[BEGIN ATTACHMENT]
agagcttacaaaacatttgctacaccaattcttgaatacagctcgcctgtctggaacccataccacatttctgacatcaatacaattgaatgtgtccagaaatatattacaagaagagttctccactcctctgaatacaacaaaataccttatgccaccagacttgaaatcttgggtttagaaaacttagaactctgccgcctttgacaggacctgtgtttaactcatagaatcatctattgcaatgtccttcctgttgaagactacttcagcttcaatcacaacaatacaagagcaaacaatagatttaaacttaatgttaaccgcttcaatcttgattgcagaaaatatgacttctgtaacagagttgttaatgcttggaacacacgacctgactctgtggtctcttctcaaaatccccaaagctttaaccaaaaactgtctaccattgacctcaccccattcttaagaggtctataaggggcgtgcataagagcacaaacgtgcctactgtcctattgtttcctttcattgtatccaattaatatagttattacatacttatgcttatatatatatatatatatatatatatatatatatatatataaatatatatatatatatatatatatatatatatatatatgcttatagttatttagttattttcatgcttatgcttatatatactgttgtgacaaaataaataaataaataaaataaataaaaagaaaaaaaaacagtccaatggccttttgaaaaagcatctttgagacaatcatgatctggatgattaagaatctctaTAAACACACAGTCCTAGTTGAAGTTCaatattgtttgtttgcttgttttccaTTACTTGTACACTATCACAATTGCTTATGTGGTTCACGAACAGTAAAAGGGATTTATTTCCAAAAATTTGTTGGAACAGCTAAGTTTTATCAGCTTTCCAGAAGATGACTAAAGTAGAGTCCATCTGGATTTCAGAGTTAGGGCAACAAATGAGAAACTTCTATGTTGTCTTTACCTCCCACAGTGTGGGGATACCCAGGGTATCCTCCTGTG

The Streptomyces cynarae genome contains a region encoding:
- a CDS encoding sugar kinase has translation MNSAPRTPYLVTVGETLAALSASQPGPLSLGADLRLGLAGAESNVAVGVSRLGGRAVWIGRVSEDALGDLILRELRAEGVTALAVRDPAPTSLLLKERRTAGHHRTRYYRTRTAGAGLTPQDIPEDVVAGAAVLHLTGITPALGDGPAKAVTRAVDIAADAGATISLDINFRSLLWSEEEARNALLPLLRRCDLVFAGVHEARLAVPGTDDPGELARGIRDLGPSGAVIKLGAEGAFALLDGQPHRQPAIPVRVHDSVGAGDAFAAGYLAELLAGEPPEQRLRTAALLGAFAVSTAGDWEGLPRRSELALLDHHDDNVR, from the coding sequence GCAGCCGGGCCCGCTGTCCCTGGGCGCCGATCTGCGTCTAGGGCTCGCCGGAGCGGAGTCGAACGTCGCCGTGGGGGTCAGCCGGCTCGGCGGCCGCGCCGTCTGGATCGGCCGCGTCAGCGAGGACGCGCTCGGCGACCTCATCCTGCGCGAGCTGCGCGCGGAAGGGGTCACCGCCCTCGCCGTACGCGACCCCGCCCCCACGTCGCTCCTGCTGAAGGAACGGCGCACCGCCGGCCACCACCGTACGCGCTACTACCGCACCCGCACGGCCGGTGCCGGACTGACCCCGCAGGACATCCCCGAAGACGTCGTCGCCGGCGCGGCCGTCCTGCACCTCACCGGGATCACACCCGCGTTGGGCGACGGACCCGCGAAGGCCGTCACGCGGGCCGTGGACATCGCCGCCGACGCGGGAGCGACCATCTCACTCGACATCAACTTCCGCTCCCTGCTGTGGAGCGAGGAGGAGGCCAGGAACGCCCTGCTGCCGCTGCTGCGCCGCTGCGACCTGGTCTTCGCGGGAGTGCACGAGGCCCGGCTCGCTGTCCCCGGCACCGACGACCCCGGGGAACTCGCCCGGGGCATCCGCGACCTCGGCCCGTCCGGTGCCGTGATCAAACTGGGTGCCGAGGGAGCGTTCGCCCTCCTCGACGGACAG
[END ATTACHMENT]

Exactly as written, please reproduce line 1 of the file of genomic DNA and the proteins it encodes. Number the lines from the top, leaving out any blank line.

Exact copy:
agagcttacaaaacatttgctacaccaattcttgaatacagctcgcctgtctggaacccataccacatttctgacatcaatacaattgaatgtgtccagaaatatattacaagaagagttctccactcctctgaatacaacaaaataccttatgccaccagacttgaaatcttgggtttagaaaacttagaactctgccgcctttgacaggacctgtgtttaactcatagaatcatctattgcaatgtccttcctgttgaagactacttcagcttcaatcacaacaatacaagagcaaacaatagatttaaacttaatgttaaccgcttcaatcttgattgcagaaaatatgacttctgtaacagagttgttaatgcttggaacacacgacctgactctgtggtctcttctcaaaatccccaaagctttaaccaaaaactgtctaccattgacctcaccccattcttaagaggtctataaggggcgtgcataagagcacaaacgtgcctactgtcctattgtttcctttcattgtatccaattaatatagttattacatacttatgcttatatatatatatatatatatatatatatatatatatatataaatatatatatatatatatatatatatatatatatatatgcttatagttatttagttattttcatgcttatgcttatatatactgttgtgacaaaataaataaataaataaaataaataaaaagaaaaaaaaacagtccaatggccttttgaaaaagcatctttgagacaatcatgatctggatgattaagaatctctaTAAACACACAGTCCTAGTTGAAGTTCaatattgtttgtttgcttgttttccaTTACTTGTACACTATCACAATTGCTTATGTGGTTCACGAACAGTAAAAGGGATTTATTTCCAAAAATTTGTTGGAACAGCTAAGTTTTATCAGCTTTCCAGAAGATGACTAAAGTAGAGTCCATCTGGATTTCAGAGTTAGGGCAACAAATGAGAAACTTCTATGTTGTCTTTACCTCCCACAGTGTGGGGATACCCAGGGTATCCTCCTGTG